Organic Food No Better Nutritionally Than Conventionally Produced, Research Review
Scientists in the UK who systematically reviewed research from the last 50 years concluded that from a nutritional point of view, organically produced foods are no better than conventionally produced.
The study was the work of researchers from the London School of Hygiene and Tropical Medicine and appears in the 29 July issue of the American Journal of Clinical Nutrition.
Based on figures from 2007, the organic food industry is estimated to be worth 29 billion pounds (about 48 billion US dollars) worldwide and continues to grow while consumers appear willing to pay premium prices for food they believe to be superior in health and nutritional benefits.
Although some previous reviews have concluded that organic food is superior in nutritional content compared to conventionally produced food, nobody has yet done a systematic review of the literature, said a press statement from the London School of Hygiene and Tropical Medicine.
For this study, which was funded and commissioned by the UK Food Standards Agency (FSA), the authors sought to:
“Quantitatively assess the differences in reported nutrient content between organically and conventionally produced foodstuffs.”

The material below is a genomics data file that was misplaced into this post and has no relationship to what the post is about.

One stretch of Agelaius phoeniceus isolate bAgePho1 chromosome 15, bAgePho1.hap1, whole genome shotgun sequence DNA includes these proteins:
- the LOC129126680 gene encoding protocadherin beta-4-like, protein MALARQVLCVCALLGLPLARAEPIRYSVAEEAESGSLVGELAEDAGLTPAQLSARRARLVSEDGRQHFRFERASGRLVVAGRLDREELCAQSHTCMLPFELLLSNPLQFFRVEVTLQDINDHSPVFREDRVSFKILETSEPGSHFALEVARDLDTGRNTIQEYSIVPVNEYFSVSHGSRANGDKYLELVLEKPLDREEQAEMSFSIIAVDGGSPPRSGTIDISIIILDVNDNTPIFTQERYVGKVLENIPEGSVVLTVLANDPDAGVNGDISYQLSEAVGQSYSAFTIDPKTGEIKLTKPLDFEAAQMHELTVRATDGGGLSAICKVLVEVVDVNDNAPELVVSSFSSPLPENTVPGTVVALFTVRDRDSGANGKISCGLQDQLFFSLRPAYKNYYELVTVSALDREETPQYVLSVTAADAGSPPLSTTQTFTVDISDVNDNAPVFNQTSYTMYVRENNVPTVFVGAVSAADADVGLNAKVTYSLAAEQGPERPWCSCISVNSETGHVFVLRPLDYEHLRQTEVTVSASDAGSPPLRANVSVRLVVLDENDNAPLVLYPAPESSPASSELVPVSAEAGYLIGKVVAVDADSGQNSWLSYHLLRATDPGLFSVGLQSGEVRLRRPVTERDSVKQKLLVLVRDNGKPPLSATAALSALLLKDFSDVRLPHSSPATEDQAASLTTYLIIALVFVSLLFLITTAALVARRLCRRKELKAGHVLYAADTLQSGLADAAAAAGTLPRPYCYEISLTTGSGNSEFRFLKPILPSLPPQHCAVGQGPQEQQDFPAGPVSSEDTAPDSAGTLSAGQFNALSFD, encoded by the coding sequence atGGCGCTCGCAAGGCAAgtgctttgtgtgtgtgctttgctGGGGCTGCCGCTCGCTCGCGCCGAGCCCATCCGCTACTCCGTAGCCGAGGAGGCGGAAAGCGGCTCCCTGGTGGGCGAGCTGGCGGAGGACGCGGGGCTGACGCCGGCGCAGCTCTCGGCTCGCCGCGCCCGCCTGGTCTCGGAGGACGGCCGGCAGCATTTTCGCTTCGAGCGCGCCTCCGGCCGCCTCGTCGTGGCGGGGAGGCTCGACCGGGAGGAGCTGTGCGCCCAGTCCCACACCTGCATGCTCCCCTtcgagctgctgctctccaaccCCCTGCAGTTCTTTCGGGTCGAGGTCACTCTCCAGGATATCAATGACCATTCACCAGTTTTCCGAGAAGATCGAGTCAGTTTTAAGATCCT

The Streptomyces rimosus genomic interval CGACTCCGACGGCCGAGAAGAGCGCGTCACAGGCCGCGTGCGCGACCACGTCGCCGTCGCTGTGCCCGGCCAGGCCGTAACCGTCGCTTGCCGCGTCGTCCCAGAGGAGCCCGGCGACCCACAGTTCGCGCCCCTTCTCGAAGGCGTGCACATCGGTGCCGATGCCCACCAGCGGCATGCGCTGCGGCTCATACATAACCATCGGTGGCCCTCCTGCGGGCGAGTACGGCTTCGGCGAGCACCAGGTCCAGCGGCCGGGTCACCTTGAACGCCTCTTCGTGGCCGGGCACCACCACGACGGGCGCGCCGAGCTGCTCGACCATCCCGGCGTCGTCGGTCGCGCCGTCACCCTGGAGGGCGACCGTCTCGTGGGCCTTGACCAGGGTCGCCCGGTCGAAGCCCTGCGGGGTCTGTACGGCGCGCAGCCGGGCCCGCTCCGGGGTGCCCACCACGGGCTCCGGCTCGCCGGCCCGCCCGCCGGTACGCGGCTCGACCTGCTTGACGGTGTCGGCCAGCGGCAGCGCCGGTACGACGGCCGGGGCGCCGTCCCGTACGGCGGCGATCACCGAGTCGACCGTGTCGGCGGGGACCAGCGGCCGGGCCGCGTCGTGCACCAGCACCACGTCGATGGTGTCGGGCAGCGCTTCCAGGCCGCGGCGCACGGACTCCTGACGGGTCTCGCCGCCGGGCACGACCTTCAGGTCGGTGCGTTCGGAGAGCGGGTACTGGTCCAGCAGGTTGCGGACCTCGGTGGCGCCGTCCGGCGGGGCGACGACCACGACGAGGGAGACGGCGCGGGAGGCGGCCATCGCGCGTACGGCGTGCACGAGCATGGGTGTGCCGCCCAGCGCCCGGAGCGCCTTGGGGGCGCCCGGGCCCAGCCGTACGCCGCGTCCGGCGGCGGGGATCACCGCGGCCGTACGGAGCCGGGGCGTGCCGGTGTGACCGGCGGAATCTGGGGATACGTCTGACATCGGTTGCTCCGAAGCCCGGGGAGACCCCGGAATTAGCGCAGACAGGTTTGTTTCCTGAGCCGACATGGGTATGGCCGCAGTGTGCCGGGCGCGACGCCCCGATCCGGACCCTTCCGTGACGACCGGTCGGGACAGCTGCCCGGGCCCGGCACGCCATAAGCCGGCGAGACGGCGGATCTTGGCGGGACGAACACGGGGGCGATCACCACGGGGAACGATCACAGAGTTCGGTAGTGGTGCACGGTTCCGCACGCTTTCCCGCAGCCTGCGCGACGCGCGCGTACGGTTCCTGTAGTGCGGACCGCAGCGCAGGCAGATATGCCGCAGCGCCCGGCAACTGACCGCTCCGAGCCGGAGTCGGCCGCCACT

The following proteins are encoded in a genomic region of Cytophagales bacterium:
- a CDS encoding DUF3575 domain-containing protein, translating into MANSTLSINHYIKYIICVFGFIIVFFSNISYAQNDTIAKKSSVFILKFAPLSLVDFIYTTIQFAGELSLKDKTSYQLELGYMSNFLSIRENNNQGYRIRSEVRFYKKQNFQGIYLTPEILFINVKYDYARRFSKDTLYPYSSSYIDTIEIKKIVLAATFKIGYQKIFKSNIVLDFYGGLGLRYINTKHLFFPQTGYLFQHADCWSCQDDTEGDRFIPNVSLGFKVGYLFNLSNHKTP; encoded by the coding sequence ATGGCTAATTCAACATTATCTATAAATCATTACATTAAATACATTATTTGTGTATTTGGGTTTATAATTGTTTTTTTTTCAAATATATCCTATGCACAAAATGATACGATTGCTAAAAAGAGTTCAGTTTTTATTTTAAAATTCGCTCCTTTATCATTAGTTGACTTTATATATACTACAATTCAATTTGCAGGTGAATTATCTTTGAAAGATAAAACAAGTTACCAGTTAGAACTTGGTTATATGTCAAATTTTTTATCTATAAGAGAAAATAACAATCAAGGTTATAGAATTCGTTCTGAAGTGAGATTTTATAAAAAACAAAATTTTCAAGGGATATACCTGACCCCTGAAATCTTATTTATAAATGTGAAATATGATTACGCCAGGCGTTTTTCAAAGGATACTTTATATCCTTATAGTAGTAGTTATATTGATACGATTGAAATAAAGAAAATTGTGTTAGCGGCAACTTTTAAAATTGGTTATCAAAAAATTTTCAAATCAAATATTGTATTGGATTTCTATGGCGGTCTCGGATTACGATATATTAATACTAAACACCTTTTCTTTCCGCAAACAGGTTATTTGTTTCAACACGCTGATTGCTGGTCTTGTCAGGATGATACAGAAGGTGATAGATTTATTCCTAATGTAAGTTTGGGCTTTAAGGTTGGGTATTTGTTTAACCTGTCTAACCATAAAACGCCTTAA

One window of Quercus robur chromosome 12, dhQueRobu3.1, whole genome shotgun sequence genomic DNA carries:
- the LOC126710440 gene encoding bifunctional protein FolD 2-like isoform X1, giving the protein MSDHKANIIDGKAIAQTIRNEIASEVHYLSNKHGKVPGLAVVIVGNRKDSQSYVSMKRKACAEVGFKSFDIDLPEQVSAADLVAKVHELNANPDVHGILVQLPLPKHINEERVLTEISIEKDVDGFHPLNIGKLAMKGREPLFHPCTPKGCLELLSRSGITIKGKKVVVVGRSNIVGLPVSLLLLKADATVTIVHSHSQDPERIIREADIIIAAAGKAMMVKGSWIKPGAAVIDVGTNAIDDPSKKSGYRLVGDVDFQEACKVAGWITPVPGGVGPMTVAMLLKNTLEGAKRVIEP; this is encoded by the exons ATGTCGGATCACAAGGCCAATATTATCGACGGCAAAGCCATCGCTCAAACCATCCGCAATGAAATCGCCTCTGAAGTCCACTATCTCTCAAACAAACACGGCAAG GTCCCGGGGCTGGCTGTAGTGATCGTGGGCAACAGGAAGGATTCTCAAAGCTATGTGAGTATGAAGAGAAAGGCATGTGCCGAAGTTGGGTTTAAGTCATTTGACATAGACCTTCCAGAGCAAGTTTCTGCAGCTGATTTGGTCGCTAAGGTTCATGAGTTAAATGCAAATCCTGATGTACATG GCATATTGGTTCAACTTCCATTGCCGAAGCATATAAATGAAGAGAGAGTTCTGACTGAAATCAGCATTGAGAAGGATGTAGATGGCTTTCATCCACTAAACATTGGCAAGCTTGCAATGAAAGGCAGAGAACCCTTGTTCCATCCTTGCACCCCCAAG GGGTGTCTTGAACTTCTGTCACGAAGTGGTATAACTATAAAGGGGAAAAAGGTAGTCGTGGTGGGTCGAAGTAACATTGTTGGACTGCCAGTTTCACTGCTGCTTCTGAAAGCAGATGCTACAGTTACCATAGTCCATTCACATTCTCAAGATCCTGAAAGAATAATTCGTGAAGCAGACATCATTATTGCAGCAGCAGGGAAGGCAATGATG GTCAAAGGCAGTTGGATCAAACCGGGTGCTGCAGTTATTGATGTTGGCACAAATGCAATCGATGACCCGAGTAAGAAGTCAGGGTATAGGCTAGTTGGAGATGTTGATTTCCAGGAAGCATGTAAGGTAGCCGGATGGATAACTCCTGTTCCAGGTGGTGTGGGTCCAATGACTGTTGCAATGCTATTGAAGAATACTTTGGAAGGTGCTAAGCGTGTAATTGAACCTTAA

They systematically searched abstracts databases for details of papers dating from the beginning of 1958 to the end of February 2008, contacted experts on the subject, and also manually searched bibliographies.
They included reports of research where the abstracts were written in English and the researchers had measured and compared the nutrient content of organic and conventional food.
To be of satisfactory quality and be included in the analysis, a study had to show it was designed with rigour. For instance, it had to include evidence of the organic certification scheme from which the studied foodstuffs were derived, the breed of livestock, the crop cultivar, plus details of lab methods and statistical tools used in the analysis.
The reviewers then analysed data on 13 nutrient categories.
They did not examine the content of contaminants or chemical residues.
The results showed that:
- From a total of over 52,000 articles, there were 162 (137 on crops and 25 on livestock products) that met the researchers’ first level of inclusion criteria but only 55 of these were of satisfactory quality and went into the analysis.
- Conventionally produced crops had a significantly higher content of nitrogen.
- Organically produced crops had a significantly higher content of phosphorus and higher titratable acidity.
- There was no evidence of a difference among the remaining 8 crop nutritient categories.
- Analysis of the few quality studies on livestock products showed no evidence of differences in nutritient content between those that were organically and those that were conventionally produced.
The researchers concluded that:
“On the basis of a systematic review of studies of satisfactory quality, there is no evidence of a difference in nutrient quality between organically and conventionally produced foodstuffs.”